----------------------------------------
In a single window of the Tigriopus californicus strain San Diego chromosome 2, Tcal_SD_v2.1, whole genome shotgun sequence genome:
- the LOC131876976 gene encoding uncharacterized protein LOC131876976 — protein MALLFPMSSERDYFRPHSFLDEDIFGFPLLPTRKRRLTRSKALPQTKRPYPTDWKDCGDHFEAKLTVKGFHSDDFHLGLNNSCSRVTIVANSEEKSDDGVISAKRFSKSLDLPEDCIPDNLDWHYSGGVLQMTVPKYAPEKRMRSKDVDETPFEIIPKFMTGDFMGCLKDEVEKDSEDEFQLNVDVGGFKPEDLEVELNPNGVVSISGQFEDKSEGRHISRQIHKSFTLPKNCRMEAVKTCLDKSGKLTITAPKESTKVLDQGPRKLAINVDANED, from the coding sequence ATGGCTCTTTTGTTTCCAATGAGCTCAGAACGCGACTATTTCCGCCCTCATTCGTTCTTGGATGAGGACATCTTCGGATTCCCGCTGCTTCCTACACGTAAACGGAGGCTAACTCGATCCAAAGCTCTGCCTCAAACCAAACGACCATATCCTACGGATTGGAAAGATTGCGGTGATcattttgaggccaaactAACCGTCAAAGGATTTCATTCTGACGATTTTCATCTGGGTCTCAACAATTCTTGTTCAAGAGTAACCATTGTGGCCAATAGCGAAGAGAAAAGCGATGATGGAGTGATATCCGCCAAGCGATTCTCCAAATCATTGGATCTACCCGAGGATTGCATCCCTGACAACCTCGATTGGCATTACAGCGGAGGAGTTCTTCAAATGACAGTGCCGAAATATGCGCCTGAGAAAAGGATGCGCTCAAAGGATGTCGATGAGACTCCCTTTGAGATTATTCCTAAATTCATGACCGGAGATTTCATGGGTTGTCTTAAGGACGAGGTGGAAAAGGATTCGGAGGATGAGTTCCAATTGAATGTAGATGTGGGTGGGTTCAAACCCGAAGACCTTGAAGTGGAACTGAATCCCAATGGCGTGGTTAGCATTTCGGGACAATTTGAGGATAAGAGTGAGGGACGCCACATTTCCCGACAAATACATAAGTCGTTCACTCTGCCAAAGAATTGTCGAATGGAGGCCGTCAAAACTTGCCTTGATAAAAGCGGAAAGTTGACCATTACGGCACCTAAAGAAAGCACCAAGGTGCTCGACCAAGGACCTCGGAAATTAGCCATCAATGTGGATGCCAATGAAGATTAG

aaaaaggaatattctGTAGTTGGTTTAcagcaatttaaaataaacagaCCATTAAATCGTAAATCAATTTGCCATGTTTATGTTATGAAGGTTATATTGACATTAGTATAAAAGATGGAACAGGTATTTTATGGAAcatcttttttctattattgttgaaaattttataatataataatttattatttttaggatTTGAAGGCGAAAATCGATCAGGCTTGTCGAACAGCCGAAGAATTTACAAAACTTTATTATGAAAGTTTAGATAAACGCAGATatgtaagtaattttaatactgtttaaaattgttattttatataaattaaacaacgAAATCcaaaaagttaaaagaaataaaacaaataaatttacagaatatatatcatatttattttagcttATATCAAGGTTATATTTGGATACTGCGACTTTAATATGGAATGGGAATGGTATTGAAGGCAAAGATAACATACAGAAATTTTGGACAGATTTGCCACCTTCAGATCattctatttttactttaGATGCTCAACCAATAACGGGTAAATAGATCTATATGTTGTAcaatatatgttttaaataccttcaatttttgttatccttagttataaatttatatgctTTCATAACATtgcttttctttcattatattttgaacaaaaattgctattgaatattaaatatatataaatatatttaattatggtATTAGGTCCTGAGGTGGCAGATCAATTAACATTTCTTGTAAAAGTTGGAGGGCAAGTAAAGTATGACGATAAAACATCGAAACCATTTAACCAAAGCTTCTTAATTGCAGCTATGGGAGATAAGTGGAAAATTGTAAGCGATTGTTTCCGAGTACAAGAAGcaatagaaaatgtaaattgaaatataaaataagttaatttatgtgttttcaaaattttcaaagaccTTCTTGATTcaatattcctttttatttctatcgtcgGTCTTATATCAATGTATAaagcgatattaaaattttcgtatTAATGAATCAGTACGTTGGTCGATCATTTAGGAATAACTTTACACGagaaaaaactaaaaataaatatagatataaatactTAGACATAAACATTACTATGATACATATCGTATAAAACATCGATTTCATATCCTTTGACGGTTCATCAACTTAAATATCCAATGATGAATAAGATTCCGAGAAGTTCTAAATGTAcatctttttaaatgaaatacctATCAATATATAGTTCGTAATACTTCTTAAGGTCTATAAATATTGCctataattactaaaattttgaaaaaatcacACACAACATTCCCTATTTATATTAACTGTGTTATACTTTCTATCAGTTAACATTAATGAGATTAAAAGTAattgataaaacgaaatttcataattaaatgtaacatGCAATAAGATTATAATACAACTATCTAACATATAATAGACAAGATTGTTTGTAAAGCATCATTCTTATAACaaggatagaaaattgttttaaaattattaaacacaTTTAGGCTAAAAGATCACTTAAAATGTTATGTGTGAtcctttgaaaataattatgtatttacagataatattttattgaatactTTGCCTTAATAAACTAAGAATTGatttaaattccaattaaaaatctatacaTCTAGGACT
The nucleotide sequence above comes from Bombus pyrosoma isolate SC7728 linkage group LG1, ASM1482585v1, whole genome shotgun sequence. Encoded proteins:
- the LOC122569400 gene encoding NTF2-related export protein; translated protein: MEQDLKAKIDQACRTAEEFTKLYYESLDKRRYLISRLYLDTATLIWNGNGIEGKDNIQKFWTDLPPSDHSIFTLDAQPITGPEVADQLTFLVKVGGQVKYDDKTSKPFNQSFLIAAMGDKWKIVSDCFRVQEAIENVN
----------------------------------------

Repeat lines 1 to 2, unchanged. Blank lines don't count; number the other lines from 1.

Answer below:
In a single window of the Tigriopus californicus strain San Diego chromosome 2, Tcal_SD_v2.1, whole genome shotgun sequence genome:
- the LOC131876976 gene encoding uncharacterized protein LOC131876976 — protein MALLFPMSSERDYFRPHSFLDEDIFGFPLLPTRKRRLTRSKALPQTKRPYPTDWKDCGDHFEAKLTVKGFHSDDFHLGLNNSCSRVTIVANSEEKSDDGVISAKRFSKSLDLPEDCIPDNLDWHYSGGVLQMTVPKYAPEKRMRSKDVDETPFEIIPKFMTGDFMGCLKDEVEKDSEDEFQLNVDVGGFKPEDLEVELNPNGVVSISGQFEDKSEGRHISRQIHKSFTLPKNCRMEAVKTCLDKSGKLTITAPKESTKVLDQGPRKLAINVDANED, from the coding sequence ATGGCTCTTTTGTTTCCAATGAGCTCAGAACGCGACTATTTCCGCCCTCATTCGTTCTTGGATGAGGACATCTTCGGATTCCCGCTGCTTCCTACACGTAAACGGAGGCTAACTCGATCCAAAGCTCTGCCTCAAACCAAACGACCATATCCTACGGATTGGAAAGATTGCGGTGATcattttgaggccaaactAACCGTCAAAGGATTTCATTCTGACGATTTTCATCTGGGTCTCAACAATTCTTGTTCAAGAGTAACCATTGTGGCCAATAGCGAAGAGAAAAGCGATGATGGAGTGATATCCGCCAAGCGATTCTCCAAATCATTGGATCTACCCGAGGATTGCATCCCTGACAACCTCGATTGGCATTACAGCGGAGGAGTTCTTCAAATGACAGTGCCGAAATATGCGCCTGAGAAAAGGATGCGCTCAAAGGATGTCGATGAGACTCCCTTTGAGATTATTCCTAAATTCATGACCGGAGATTTCATGGGTTGTCTTAAGGACGAGGTGGAAAAGGATTCGGAGGATGAGTTCCAATTGAATGTAGATGTGGGTGGGTTCAAACCCGAAGACCTTGAAGTGGAACTGAATCCCAATGGCGTGGTTAGCATTTCGGGACAATTTGAGGATAAGAGTGAGGGACGCCACATTTCCCGACAAATACATAAGTCGTTCACTCTGCCAAAGAATTGTCGAATGGAGGCCGTCAAAACTTGCCTTGATAAAAGCGGAAAGTTGACCATTACGGCACCTAAAGAAAGCACCAAGGTGCTCGACCAAGGACCTCGGAAATTAGCCATCAATGTGGATGCCAATGAAGATTAG